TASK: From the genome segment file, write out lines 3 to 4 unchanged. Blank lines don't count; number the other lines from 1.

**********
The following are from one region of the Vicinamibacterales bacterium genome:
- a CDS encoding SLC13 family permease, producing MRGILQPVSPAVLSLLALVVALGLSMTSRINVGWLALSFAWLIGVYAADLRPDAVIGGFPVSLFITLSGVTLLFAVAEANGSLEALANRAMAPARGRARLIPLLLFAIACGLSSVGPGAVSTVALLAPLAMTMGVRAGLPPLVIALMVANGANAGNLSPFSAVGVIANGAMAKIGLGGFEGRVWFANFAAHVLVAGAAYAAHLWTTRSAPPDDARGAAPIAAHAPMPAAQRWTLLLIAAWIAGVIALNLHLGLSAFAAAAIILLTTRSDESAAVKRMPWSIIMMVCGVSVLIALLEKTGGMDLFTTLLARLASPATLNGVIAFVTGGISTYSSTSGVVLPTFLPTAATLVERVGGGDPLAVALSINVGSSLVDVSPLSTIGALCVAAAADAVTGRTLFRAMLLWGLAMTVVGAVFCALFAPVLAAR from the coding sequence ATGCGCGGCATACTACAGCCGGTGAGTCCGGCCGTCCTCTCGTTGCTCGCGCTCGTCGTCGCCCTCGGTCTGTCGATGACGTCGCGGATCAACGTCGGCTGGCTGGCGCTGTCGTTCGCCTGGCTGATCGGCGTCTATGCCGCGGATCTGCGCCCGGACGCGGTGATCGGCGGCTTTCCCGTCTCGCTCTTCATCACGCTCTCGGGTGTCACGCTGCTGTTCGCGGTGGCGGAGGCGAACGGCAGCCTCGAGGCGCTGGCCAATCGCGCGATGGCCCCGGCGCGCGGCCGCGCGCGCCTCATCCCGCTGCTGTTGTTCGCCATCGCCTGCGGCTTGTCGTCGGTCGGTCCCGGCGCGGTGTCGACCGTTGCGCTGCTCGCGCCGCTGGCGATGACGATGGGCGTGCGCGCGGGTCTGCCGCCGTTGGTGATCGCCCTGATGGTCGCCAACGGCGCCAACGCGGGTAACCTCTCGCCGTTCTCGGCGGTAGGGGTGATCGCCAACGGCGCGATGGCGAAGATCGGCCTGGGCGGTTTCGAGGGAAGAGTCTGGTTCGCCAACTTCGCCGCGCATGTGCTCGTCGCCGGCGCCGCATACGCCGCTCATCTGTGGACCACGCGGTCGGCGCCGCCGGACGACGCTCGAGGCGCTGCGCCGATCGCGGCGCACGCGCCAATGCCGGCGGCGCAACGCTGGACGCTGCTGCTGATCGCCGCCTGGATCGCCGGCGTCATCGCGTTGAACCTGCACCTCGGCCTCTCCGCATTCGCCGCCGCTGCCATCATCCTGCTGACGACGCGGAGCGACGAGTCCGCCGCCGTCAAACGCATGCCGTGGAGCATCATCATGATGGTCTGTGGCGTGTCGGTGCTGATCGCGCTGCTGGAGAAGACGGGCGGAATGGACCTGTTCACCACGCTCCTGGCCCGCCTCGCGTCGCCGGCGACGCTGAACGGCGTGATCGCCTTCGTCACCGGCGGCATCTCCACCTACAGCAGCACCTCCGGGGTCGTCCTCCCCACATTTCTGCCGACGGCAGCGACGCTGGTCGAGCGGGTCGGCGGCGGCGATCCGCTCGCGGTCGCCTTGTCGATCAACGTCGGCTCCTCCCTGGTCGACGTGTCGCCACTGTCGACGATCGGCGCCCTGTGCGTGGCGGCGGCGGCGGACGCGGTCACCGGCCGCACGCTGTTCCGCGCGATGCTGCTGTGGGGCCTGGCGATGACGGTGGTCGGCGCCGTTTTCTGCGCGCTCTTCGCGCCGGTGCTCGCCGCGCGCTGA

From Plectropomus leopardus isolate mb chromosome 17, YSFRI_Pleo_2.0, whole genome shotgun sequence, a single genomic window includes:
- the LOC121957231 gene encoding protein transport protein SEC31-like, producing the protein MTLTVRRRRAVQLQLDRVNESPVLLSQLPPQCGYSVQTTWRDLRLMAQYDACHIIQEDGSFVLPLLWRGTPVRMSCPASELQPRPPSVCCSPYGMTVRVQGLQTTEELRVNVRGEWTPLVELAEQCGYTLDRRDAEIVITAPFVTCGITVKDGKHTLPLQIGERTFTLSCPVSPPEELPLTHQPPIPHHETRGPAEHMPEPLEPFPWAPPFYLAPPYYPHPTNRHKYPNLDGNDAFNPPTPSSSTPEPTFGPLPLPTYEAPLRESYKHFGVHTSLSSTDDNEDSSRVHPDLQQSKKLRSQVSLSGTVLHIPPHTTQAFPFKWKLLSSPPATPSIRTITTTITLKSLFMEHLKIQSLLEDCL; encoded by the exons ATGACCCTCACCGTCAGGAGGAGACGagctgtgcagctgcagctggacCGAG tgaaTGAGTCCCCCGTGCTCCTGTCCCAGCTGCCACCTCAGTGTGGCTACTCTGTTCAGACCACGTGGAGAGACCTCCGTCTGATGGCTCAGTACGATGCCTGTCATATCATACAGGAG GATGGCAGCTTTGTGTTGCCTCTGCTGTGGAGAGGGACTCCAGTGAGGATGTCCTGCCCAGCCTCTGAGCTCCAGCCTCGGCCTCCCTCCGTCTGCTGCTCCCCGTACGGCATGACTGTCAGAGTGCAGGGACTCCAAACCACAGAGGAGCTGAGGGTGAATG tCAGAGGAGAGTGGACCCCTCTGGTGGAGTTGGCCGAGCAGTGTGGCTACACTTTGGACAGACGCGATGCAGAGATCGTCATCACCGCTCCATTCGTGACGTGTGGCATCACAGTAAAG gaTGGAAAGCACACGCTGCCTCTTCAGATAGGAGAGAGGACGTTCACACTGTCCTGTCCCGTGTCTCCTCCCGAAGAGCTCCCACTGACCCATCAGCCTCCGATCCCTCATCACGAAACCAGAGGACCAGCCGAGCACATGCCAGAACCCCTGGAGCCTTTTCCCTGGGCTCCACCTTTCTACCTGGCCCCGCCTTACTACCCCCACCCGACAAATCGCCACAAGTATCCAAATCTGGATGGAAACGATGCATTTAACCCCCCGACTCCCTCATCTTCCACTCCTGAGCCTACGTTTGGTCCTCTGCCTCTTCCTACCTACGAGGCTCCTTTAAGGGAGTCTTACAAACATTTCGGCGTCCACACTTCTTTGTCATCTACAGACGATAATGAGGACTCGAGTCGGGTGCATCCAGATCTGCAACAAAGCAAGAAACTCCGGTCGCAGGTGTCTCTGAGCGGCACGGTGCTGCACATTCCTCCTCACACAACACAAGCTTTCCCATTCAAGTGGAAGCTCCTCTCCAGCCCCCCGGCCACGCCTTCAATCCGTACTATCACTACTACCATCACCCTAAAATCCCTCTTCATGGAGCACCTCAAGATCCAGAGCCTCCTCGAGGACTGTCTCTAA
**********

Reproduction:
From Plectropomus leopardus isolate mb chromosome 17, YSFRI_Pleo_2.0, whole genome shotgun sequence, a single genomic window includes:
- the LOC121957231 gene encoding protein transport protein SEC31-like, producing the protein MTLTVRRRRAVQLQLDRVNESPVLLSQLPPQCGYSVQTTWRDLRLMAQYDACHIIQEDGSFVLPLLWRGTPVRMSCPASELQPRPPSVCCSPYGMTVRVQGLQTTEELRVNVRGEWTPLVELAEQCGYTLDRRDAEIVITAPFVTCGITVKDGKHTLPLQIGERTFTLSCPVSPPEELPLTHQPPIPHHETRGPAEHMPEPLEPFPWAPPFYLAPPYYPHPTNRHKYPNLDGNDAFNPPTPSSSTPEPTFGPLPLPTYEAPLRESYKHFGVHTSLSSTDDNEDSSRVHPDLQQSKKLRSQVSLSGTVLHIPPHTTQAFPFKWKLLSSPPATPSIRTITTTITLKSLFMEHLKIQSLLEDCL; encoded by the exons ATGACCCTCACCGTCAGGAGGAGACGagctgtgcagctgcagctggacCGAG tgaaTGAGTCCCCCGTGCTCCTGTCCCAGCTGCCACCTCAGTGTGGCTACTCTGTTCAGACCACGTGGAGAGACCTCCGTCTGATGGCTCAGTACGATGCCTGTCATATCATACAGGAG GATGGCAGCTTTGTGTTGCCTCTGCTGTGGAGAGGGACTCCAGTGAGGATGTCCTGCCCAGCCTCTGAGCTCCAGCCTCGGCCTCCCTCCGTCTGCTGCTCCCCGTACGGCATGACTGTCAGAGTGCAGGGACTCCAAACCACAGAGGAGCTGAGGGTGAATG tCAGAGGAGAGTGGACCCCTCTGGTGGAGTTGGCCGAGCAGTGTGGCTACACTTTGGACAGACGCGATGCAGAGATCGTCATCACCGCTCCATTCGTGACGTGTGGCATCACAGTAAAG gaTGGAAAGCACACGCTGCCTCTTCAGATAGGAGAGAGGACGTTCACACTGTCCTGTCCCGTGTCTCCTCCCGAAGAGCTCCCACTGACCCATCAGCCTCCGATCCCTCATCACGAAACCAGAGGACCAGCCGAGCACATGCCAGAACCCCTGGAGCCTTTTCCCTGGGCTCCACCTTTCTACCTGGCCCCGCCTTACTACCCCCACCCGACAAATCGCCACAAGTATCCAAATCTGGATGGAAACGATGCATTTAACCCCCCGACTCCCTCATCTTCCACTCCTGAGCCTACGTTTGGTCCTCTGCCTCTTCCTACCTACGAGGCTCCTTTAAGGGAGTCTTACAAACATTTCGGCGTCCACACTTCTTTGTCATCTACAGACGATAATGAGGACTCGAGTCGGGTGCATCCAGATCTGCAACAAAGCAAGAAACTCCGGTCGCAGGTGTCTCTGAGCGGCACGGTGCTGCACATTCCTCCTCACACAACACAAGCTTTCCCATTCAAGTGGAAGCTCCTCTCCAGCCCCCCGGCCACGCCTTCAATCCGTACTATCACTACTACCATCACCCTAAAATCCCTCTTCATGGAGCACCTCAAGATCCAGAGCCTCCTCGAGGACTGTCTCTAA